'I spoke to Joe Schmidt' - Gatland unhappy at World Rugby dragging the Lions in

The Lions boss says they tried to have the TMO changed before the first Test.

Gatland with Joe Schmidt in 2019.
Gatland with Joe Schmidt in 2019.
Image: Dan Sheridan/INPHO

LIONS HEAD COACH Warren Gatland has expressed his displeasure at the tourists being “dragged into” World Rugby’s statement regarding misconduct during their Test series in South Africa.

World Rugby last night confirmed that Rassie Erasmus and SA Rugby have been charged with misconduct after the director of rugby’s 62-minute video criticising first Test referee Nic Berry and the governing body’s processes around match official feedback.

However, Gatland has taken exception to part of the statement that said World Rugby had “reminded the management of both teams” of the importance of not criticising the selection or performance of match officials.

Erasmus previously suggested that the Lions started the criticism by questioning South African television match official [TMO] Marius Jonker’s integrity after he was appointed to the series to replace Brendon Pickerill of New Zealand, who was unable to travel to South Africa.

Gatland insists the Lions never criticised Jonker, instead simply questioning why World Rugby didn’t have a back-up plan in place to ensure the Test series had a neutral TMO.

“The only thing I’m disappointed about in World Rugby’s statement is that they’ve kind of inadvertently dragged us into it,” said Gatland today.

“We’ve tried to, we think, maintain as much integrity as we can, in terms of we haven’t been commenting on refereeing. We never questioned the TMO. The only question we asked is why hadn’t World Rugby put a contingency plan in place if people couldn’t travel or got sick.

“That’s the only question that we had asked. So I’m really, really disappointed with a part of the statement where they’ve sort of said both sides have been making comments and being critical of the officials.

“I’d like someone to show me where we have done that. We’ve looked through everything and we can’t see any instances where we’ve been critical of the officials. In fact, I think we’ve praised the officials.”

Gatland said the Lions only found out about the change of TMO on the Wednesday before the first Test but added that the tourists later learned that World Rugby had known about Pickerill’s potential unavailability far earlier.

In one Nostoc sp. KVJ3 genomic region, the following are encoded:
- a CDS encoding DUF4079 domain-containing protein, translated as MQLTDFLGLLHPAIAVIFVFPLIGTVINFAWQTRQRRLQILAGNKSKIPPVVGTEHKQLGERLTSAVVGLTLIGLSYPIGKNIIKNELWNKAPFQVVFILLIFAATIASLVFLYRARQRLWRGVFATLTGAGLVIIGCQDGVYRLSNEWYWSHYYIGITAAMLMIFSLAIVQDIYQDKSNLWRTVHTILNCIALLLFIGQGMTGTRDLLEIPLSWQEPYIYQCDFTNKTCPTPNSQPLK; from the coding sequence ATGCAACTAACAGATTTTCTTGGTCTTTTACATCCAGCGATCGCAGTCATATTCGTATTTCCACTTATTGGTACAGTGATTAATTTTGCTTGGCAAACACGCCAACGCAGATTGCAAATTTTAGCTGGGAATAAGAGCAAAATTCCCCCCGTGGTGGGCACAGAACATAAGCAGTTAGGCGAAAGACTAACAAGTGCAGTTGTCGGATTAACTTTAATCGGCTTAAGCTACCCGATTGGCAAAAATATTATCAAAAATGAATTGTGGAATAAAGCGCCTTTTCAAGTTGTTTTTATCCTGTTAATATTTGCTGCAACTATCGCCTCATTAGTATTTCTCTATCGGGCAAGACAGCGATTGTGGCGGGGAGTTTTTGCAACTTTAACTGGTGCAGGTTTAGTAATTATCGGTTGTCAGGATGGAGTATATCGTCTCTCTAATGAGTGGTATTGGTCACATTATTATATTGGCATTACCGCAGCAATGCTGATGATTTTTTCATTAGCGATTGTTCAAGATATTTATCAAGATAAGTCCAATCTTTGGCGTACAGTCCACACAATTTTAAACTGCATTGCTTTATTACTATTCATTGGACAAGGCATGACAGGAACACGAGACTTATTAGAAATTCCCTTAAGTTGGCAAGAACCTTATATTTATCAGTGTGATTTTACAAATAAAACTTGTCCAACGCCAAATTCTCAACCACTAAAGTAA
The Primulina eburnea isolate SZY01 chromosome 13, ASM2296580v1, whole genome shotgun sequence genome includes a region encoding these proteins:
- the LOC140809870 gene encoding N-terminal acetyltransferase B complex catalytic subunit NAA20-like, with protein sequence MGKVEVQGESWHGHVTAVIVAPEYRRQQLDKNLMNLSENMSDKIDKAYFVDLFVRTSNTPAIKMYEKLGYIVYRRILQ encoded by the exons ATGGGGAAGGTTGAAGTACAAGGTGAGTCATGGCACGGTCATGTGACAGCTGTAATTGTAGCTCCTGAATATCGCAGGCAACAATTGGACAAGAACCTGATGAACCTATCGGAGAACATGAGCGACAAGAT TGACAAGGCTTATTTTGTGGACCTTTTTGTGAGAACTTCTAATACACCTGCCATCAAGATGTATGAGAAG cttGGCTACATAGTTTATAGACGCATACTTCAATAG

rugby-union-rbs-6-nations-championship-2010-scotland-v-england-murrayfield Former international referee Marius Jonker has been on TMO duty. Source: Mike Egerton

“We only found out subsequently that World Rugby had known for at least a week or so that there was at least a possibility that he wasn’t going to be travelling to South Africa,” said Gatland.

“That’s what raised our concerns. We weren’t notified about that and why there wasn’t a contingency in place for it happening. Every four years there’s a World Cup and I think the next biggest thing on the world rugby calendar is the Lions.

“You don’t want to be in a position where any of the match officials can be potentially criticised or questioned. We’ve already had that, where these officials have been accused of being disrespected and haven’t made the right calls and have potentially been influenced.

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“That’s been disappointing, I think for everyone we have to make sure we respect the officials as best we can. They have a difficult, difficult job, there was a lot spoken about certain decisions and calls and sometimes you’ve got to suck it up and get on with it.”

Gatland confirmed that he and the Lions attempted to have a neutral TMO appointed when they learned that Jonker would be on duty for the three Tests.

Gatland spoke to World Rugby’s director of rugby and high performance, former Ireland boss Joe Schmidt, but wasn’t able to ensure another late change.

“I spoke to Joe Schmidt who is involved to give me some clarity on the decision and just asking why plans hadn’t been put in place regarding this,” said Gatland.

“It’s not just the TMO, what would have happened if the referees couldn’t make it out here?

“We’ve had contingency plans for a couple of things in case things happened with Covid so that we’d be covered. So, there was no question about people being involved. What we questioned was the process.”

- This article was updated at 6.54pm to correct a typo in the word ‘neutral’ in the fifth paragraph.

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Murray Kinsella

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